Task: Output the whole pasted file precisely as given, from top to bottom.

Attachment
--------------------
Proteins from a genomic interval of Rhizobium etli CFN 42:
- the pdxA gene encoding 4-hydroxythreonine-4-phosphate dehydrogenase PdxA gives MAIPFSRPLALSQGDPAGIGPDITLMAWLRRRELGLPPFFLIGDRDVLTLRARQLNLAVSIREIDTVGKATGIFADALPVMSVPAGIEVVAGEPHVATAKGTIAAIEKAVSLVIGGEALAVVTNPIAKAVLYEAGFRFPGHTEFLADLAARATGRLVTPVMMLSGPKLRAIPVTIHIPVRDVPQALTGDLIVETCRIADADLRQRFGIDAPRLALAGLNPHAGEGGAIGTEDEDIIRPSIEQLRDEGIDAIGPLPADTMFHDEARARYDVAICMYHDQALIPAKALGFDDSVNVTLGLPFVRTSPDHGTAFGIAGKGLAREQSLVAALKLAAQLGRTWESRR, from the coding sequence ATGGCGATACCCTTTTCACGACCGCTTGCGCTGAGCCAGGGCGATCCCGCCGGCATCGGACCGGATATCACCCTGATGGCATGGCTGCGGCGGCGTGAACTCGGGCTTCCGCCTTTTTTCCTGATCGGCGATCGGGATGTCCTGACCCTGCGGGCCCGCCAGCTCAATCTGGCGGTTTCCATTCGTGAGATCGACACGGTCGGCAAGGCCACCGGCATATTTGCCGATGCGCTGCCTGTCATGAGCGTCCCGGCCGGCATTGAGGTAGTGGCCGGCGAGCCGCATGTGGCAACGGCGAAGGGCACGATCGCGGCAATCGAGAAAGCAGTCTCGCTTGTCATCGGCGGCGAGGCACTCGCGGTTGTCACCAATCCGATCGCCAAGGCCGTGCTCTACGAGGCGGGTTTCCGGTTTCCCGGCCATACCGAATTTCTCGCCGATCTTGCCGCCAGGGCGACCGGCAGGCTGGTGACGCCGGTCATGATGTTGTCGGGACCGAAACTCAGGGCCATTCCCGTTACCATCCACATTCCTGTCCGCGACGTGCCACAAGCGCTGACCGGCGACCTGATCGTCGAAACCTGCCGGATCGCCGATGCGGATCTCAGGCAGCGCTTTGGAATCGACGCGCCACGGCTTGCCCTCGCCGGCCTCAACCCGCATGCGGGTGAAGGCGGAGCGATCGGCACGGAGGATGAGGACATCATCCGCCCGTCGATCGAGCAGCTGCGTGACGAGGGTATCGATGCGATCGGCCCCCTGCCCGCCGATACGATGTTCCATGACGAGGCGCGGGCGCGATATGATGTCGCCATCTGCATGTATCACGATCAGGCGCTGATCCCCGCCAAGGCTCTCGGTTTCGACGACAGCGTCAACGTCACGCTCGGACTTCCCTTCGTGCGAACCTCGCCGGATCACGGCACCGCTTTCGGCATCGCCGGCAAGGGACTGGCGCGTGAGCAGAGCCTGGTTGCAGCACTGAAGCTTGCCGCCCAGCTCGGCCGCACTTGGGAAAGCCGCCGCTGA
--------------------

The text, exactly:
Proteins from a genomic interval of Rhizobium etli CFN 42:
- the pdxA gene encoding 4-hydroxythreonine-4-phosphate dehydrogenase PdxA gives MAIPFSRPLALSQGDPAGIGPDITLMAWLRRRELGLPPFFLIGDRDVLTLRARQLNLAVSIREIDTVGKATGIFADALPVMSVPAGIEVVAGEPHVATAKGTIAAIEKAVSLVIGGEALAVVTNPIAKAVLYEAGFRFPGHTEFLADLAARATGRLVTPVMMLSGPKLRAIPVTIHIPVRDVPQALTGDLIVETCRIADADLRQRFGIDAPRLALAGLNPHAGEGGAIGTEDEDIIRPSIEQLRDEGIDAIGPLPADTMFHDEARARYDVAICMYHDQALIPAKALGFDDSVNVTLGLPFVRTSPDHGTAFGIAGKGLAREQSLVAALKLAAQLGRTWESRR, from the coding sequence ATGGCGATACCCTTTTCACGACCGCTTGCGCTGAGCCAGGGCGATCCCGCCGGCATCGGACCGGATATCACCCTGATGGCATGGCTGCGGCGGCGTGAACTCGGGCTTCCGCCTTTTTTCCTGATCGGCGATCGGGATGTCCTGACCCTGCGGGCCCGCCAGCTCAATCTGGCGGTTTCCATTCGTGAGATCGACACGGTCGGCAAGGCCACCGGCATATTTGCCGATGCGCTGCCTGTCATGAGCGTCCCGGCCGGCATTGAGGTAGTGGCCGGCGAGCCGCATGTGGCAACGGCGAAGGGCACGATCGCGGCAATCGAGAAAGCAGTCTCGCTTGTCATCGGCGGCGAGGCACTCGCGGTTGTCACCAATCCGATCGCCAAGGCCGTGCTCTACGAGGCGGGTTTCCGGTTTCCCGGCCATACCGAATTTCTCGCCGATCTTGCCGCCAGGGCGACCGGCAGGCTGGTGACGCCGGTCATGATGTTGTCGGGACCGAAACTCAGGGCCATTCCCGTTACCATCCACATTCCTGTCCGCGACGTGCCACAAGCGCTGACCGGCGACCTGATCGTCGAAACCTGCCGGATCGCCGATGCGGATCTCAGGCAGCGCTTTGGAATCGACGCGCCACGGCTTGCCCTCGCCGGCCTCAACCCGCATGCGGGTGAAGGCGGAGCGATCGGCACGGAGGATGAGGACATCATCCGCCCGTCGATCGAGCAGCTGCGTGACGAGGGTATCGATGCGATCGGCCCCCTGCCCGCCGATACGATGTTCCATGACGAGGCGCGGGCGCGATATGATGTCGCCATCTGCATGTATCACGATCAGGCGCTGATCCCCGCCAAGGCTCTCGGTTTCGACGACAGCGTCAACGTCACGCTCGGACTTCCCTTCGTGCGAACCTCGCCGGATCACGGCACCGCTTTCGGCATCGCCGGCAAGGGACTGGCGCGTGAGCAGAGCCTGGTTGCAGCACTGAAGCTTGCCGCCCAGCTCGGCCGCACTTGGGAAAGCCGCCGCTGA